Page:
This time, the Object of the Month is an interesting recent donation to the Helsinki University Museum that consists of photos mainly illustrating the activities of the Hämäläis-Osakunta student nation (a student association originally affiliated with the Häme region of Finland) in 1929 and 1930. What makes this donation particularly valuable is that the original owner of the photos, Moira Lindfors (née Tuomikoski, formely Hormi, 1908–1979) has written on their back when and where they were taken, often also noting the names of the people in them.
The grandmother of the Berlin-based donor was Irja Tuomikoski, known as Moira, who completed her matriculation examination in Hämeenlinna and began to study law at the University of Helsinki in autumn 1928. She joined the Hämäläis-Osakunta student nation, a community of close to 1,000 students in the late 1920s. In 1930 the members of Hämäläis-Osakunta comprised up to one-quarter of all members of the Student Union.
The donated photos were discovered when I went to view a large set of photos sent to the Vantaa City Museum. My aim was to identify people in the photos who were associated with Katrineberg Manor in Vantaa, which I was investigating. Browsing the photos, I realised that they included rare depictions of student life.
I found a total of 31 photos which the owner eventually donated to the Helsinki University Museum at my request. Many of the photos were from 1929 and showed, for example, a procession celebrating the birthday of J. V. Snellman, a Finnish baseball tournament between student nations, excursions by Hämäläis-Osakunta, Flora Day celebrations and individual members of the student nation. I became particularly interested in a photo showing male students in dark caps and two female students in white caps, standing in front of a ship. I recognised the darker caps as those worn by Estonian students because I had previously visited the University of Tartu Museum in Estonia.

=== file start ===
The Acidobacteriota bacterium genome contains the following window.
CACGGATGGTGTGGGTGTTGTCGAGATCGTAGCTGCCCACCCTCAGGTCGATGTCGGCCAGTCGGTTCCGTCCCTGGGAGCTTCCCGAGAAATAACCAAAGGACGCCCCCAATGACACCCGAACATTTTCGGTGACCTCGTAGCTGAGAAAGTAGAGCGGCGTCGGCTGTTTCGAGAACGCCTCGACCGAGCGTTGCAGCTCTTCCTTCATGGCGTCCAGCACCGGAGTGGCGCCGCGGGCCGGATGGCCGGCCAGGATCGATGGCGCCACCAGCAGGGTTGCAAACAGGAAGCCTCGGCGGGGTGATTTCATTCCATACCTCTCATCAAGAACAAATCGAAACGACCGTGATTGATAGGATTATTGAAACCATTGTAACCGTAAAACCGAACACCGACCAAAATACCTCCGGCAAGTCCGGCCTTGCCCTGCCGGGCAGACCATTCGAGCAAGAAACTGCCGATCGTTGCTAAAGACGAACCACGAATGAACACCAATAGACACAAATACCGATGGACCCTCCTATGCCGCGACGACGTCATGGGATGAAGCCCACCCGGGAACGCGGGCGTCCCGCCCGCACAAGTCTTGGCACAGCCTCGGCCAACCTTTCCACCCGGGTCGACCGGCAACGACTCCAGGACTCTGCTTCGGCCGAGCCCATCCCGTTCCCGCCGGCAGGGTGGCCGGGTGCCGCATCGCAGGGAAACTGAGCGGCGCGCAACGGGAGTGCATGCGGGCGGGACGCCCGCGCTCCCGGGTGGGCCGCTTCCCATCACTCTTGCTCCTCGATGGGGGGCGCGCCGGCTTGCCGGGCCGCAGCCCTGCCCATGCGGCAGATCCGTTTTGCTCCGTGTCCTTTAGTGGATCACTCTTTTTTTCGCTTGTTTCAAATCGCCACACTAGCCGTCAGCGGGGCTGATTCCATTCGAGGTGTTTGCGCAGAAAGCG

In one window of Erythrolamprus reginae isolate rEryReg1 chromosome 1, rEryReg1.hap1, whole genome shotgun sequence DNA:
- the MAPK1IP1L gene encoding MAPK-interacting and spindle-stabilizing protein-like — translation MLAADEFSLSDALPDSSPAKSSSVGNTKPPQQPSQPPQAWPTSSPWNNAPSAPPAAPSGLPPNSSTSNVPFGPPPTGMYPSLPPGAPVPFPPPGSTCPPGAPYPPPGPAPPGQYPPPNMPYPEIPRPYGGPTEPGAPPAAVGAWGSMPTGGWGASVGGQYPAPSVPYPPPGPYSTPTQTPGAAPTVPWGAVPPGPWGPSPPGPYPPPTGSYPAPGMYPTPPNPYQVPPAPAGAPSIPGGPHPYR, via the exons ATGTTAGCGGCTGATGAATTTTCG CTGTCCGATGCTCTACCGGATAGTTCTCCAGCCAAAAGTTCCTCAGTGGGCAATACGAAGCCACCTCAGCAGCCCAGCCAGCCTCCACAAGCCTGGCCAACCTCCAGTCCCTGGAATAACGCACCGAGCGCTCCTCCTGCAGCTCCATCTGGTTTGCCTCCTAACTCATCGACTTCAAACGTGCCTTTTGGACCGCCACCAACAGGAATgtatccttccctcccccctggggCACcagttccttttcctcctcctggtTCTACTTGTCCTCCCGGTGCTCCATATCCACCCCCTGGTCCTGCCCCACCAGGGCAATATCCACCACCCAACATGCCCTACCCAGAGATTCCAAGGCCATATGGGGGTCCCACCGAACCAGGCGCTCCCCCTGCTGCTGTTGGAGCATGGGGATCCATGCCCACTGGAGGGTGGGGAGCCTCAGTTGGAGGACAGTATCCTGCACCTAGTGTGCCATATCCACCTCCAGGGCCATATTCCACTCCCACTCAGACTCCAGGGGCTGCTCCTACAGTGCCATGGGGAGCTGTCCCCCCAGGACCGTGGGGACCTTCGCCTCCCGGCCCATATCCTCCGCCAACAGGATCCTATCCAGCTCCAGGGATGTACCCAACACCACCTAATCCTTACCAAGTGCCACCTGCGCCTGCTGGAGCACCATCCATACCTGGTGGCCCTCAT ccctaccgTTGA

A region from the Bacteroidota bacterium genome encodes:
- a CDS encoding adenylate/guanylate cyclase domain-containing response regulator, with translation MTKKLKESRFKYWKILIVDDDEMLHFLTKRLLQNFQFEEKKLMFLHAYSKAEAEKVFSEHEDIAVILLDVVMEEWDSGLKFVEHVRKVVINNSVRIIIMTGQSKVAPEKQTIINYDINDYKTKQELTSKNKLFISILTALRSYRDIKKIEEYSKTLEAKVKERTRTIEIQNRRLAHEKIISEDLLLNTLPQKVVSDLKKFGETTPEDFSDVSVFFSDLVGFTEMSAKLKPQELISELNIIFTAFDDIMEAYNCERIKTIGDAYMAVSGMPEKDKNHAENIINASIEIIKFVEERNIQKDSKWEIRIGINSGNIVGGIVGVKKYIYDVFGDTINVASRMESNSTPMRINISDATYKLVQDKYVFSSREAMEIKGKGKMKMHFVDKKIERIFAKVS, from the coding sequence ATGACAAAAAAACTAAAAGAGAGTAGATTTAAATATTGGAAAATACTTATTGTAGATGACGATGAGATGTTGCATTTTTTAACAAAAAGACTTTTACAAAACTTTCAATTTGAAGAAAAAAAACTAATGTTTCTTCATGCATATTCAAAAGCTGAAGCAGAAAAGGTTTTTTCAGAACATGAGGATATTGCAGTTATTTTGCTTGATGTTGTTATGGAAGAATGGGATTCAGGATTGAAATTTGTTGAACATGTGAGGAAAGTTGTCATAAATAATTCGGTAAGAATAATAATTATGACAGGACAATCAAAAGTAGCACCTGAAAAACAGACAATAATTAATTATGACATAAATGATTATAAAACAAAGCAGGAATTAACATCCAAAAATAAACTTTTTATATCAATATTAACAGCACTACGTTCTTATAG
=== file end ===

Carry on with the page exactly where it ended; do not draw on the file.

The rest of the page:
Hämäläis-Osakunta’s Estonian friendship treaties
The Fennoman movement was a strong force in various Finnish student nations in the 1920s and 1930s, and many student nation members belonged to the Academia Karelia Society, a nationalist and Finno-Ugric activist organisation. An Estonian proposal in the 1920s for the establishment of a kindred peoples’ club led to the organisation of an annual Finnish-Estonian student get-together. The first event took place in Helsinki in 1925, where the participants had the idea of concluding friendship treaties between student organisations. The idea took off and numerous treaties were subsequently concluded.
At the time, there were a total of 13 Estonian student organisations, known as korporatsiooni (‘fraternity’) and seltsi (‘society’) and intended for either men or women. The former organisations were often referred to with the abbreviation Korp! (Estonians often use an exclamation mark in academic abbreviations). Various student nations concluded friendship treaties at a rapid pace particularly in 1930 when 10 Finnish student nations entered into a friendship treaty with an organisation from the University of Tartu. The first student nation to sign a friendship treaty with the Tartu-based Eesti Üliöpilaste Seltsi was Pohjois-Pohjalainen osakunta in 1928.
In autumn 1929, curator Gunnar Suolahti of Hämäläis-Osakunta brought back a message from a kindred peoples’ celebration held in Tartu. Apparently, Korp! Sakala, a local student organisation, was keen to establish a friendly relationship with Hämäläis-Osakunta. This may have been due to the fact that Oskar Rütli, a founding member of Korp! Sakala and an influential local alumnus, was married to Mimmi Auer, who hailed from the Häme region and many of whose relatives had been members of Hämäläis-Osakunta. In addition, some pointed to similarities between the Viljandi (known as Sakala in ancient history) and Häme regions. Hämäläis-Osakunta decided to send three members, Aatos Tavaila, Katri Halme and Lauri Puntila, to Tartu for the 20th annual celebration of Korp! Sakala from 15 to 17 November 1929 to sign a friendship treaty between the organisations. The student nation’s own 60th anniversary would have taken place on the same weekend, but it had been postponed at a previous meeting until January of the following year.